By SDCN Editor
Oceanside, CA–The California Surf Museum will honor four legendary surfers who were charter members and ambassadors of the father of surfing, Duke Kahanamoku.
The honorees, Joey Cabell, Fred Hemmings, Paul Strauch Jr., and Butch Van Artsdalen have been named 2023 recipients of the museum’s “Silver Surfer Award,” a lifetime achievement award presented annually to surfers who have made significant contributions to the culture and lifestyle of the surfing community, Jim Kempton, president of the California Surf Museum Board of Directors stated in a news release.
“Duke Kahanamoku was not only celebrated as the father of modern surfing but is recognized as one of the greatest sports figures of the 20th Century,” said Kempton. “He was also Hawaii’s Ambassador of Aloha spreading its message of peace, unity, humility, and kindness around the world. In the latter part of his life, he decided to enlist a select group of four top surfers to join him in touring the world promoting surfing and the spirit of Aloha.”
Three of the surviving members of Kahanamoku’s team will receive their awards at the museum’s annual gala in November. Butch Van Artsdalen, who passed away in 1979, will be awarded posthumously.”
The “Silver Surfer Award” is an honor bestowed annually by the California Surf Museum to surfers who have made significant contributions to the culture and lifestyle of the surfing community. It is a lifetime achievement in recognition of a life that inspires others. This year’s recipients will be presented with their award at the museum’s 15th annual Gala Fundraiser at the Cape Ray Hilton Resort in Carlsbad on November 4.
Hawaii’s Joey Cabell, the co-founder of the Chart House restaurant chain, is recognized as one of the finest all-around surfers of the ’60s and one of the decade’s best and most accomplished competitors, be it the biggest of waves or small, hotdogging surf. He captured numerous surfing titles, the 1969 Duke Kahanamoku Invitational among them. He also has appeared in more than a dozen surf movies including Bruce Brown’s classic “The Endless Summer. The ultimate renaissance man, he is an expert canoe sailor, open-ocean catamaran racer, sailor, and skier. In 1985, Surfer magazine named him as one of “25 Surfers Whose Surfing Changed the Sport.”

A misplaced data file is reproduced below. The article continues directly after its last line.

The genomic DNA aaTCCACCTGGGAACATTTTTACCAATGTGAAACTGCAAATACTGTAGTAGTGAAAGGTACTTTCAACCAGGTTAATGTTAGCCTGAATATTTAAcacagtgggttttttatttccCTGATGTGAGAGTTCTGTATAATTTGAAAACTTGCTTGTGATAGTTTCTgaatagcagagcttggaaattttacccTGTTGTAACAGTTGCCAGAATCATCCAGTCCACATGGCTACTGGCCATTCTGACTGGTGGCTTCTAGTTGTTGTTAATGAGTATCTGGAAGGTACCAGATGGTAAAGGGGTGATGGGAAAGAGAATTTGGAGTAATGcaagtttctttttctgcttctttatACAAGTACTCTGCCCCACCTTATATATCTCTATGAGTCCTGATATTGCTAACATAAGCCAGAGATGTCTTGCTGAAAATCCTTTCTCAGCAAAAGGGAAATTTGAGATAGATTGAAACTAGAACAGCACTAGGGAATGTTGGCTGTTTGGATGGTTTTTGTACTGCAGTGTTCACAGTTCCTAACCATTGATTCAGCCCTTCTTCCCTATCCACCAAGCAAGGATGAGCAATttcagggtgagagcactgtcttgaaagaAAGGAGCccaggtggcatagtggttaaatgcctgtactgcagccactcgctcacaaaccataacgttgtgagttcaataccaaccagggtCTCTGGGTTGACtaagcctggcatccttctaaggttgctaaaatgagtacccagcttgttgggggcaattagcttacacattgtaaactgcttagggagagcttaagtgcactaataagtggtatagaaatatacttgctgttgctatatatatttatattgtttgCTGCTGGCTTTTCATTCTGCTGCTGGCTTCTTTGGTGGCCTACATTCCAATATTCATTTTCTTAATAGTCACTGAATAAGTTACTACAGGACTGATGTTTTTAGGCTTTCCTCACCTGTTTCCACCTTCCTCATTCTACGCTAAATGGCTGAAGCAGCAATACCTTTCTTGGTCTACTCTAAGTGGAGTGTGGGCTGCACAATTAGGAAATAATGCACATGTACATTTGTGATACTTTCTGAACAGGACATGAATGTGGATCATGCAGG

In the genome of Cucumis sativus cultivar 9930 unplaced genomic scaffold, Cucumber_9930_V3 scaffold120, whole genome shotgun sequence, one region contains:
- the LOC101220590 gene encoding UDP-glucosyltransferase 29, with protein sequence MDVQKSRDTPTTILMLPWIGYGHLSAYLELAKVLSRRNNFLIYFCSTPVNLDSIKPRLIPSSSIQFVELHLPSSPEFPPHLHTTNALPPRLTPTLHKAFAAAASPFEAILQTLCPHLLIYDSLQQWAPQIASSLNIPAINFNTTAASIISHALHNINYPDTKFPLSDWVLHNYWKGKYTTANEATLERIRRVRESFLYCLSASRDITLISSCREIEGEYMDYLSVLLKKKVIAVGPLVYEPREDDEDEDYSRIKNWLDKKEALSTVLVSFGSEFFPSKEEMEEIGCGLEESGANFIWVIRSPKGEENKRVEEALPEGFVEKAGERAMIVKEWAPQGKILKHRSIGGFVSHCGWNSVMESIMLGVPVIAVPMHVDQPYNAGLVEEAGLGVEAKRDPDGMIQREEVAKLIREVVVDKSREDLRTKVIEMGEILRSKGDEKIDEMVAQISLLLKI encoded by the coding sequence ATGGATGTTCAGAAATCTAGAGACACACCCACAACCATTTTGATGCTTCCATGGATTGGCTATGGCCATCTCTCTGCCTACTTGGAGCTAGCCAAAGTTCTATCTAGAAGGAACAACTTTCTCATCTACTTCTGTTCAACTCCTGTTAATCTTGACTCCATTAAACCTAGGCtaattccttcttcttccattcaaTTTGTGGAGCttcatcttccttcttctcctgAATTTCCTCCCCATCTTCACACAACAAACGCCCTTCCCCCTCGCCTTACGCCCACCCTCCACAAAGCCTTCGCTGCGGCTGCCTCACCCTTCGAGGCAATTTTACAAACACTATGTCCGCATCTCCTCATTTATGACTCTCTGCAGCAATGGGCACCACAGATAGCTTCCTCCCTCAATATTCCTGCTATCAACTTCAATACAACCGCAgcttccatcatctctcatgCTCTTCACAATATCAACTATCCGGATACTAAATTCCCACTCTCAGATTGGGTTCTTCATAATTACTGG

Fred Hemmings was born and raised in Honolulu and has enjoyed a long career as an award-winning surfer, event promoter, and Hawaiian political figure. Hemmings is a four-time winner of the Makaha International Surfing Championships and, in 1968, a winner of the World Surfing Championships held in Rincon, Puerto Rico. Among his many honors is his induction into the International Surfing Hall of Fame in 1991. As a promoter, he founded the Pipeline Masters in 1971 and, in 1983, created Hawaii’s Triple Crown of Surfing. Beginning in 1984, Hemmings has held various Hawaii state-elected positions, including serving as Senate Minority Leader from 2002 to 2010.
Paul Strauch Jr., a native Hawaiian who grew up in Honolulu, is considered one of the most influential figures in the 60s era. Born and raised in Honolulu, his free surfing versatility and mastery of the waves is demonstrated by his creation of the nose-riding stance known as the “cheater five,” and is known as the first surfer to do bottom turns in big surf. He also, at the age of 16, won the juniors division of the 1959 Makaha International. For 14 years he served as president of the Hawaiian Surf Club based at San Onofre State Beach. Paul served on the Board of Directors for the San Onofre Foundation and was the Executive Director of the Surfing Heritage and Cultural Foundation.
Butch Van Artsdalen was a uniquely gifted athlete whose skills earned him a varsity letter in baseball, basketball, football, and track at La Jolla High School. But it would be self-expression afforded by surfing that drew him to focus his talent and energies on wave-riding. He moved to Hawaii after graduation to pursue a professional career. By 1964, Van Artsdalen was ranked in a Surfer Magazine Poll as among the world’s best surfers. He was among a handful of surfers to first master the powerful, hollow waves at the Banzai Pipeline. Van Artsdalen was a charter member of the Windansea Surf Club which, since 2007, has held an annual Memorial Paddleboard Competition in his name. In 1969 he returned to California where he won the 34th annual Stone Steps Invitational Surf Contest in Encinitas. Back in Hawaii, he became the first lifeguard assigned to Pipeline and, along with Eddie Aikau, one of the first lifeguards on the North Shore. He is credited with saving countless lives during his service. Van Artsdalen passed away on July 17, 1979, at age 38. His fellow Duke Kahanamoku Surf teammate, Fred Hemmings, helped organize a memorial service on the beach at Pipeline in celebration of his life.
The California Surf Museum, a nonprofit organization based in Oceanside, was founded in 1986 and has been in operation for over three decades serving tens of thousands of annual visitors from over 40 nations around the globe. With a permanent collection that chronicles the history of surfboards and wave-riding, the museum also offers many revolving exhibits each year. In its current museum-quality space, it has acquired a rare set of archives and collections gathered over more than 30 years, comprising one of the world’s richest troves of surfing history.
The museum serves as an international repository and resource center on the lifestyle sport of surfing by capturing, preserving, and chronicling its art, culture, and heritage for the education and enjoyment of current and future generations. It is located at 312 Pier View Way in Oceanside.
For more information on the museum, visit surfmuseum.org.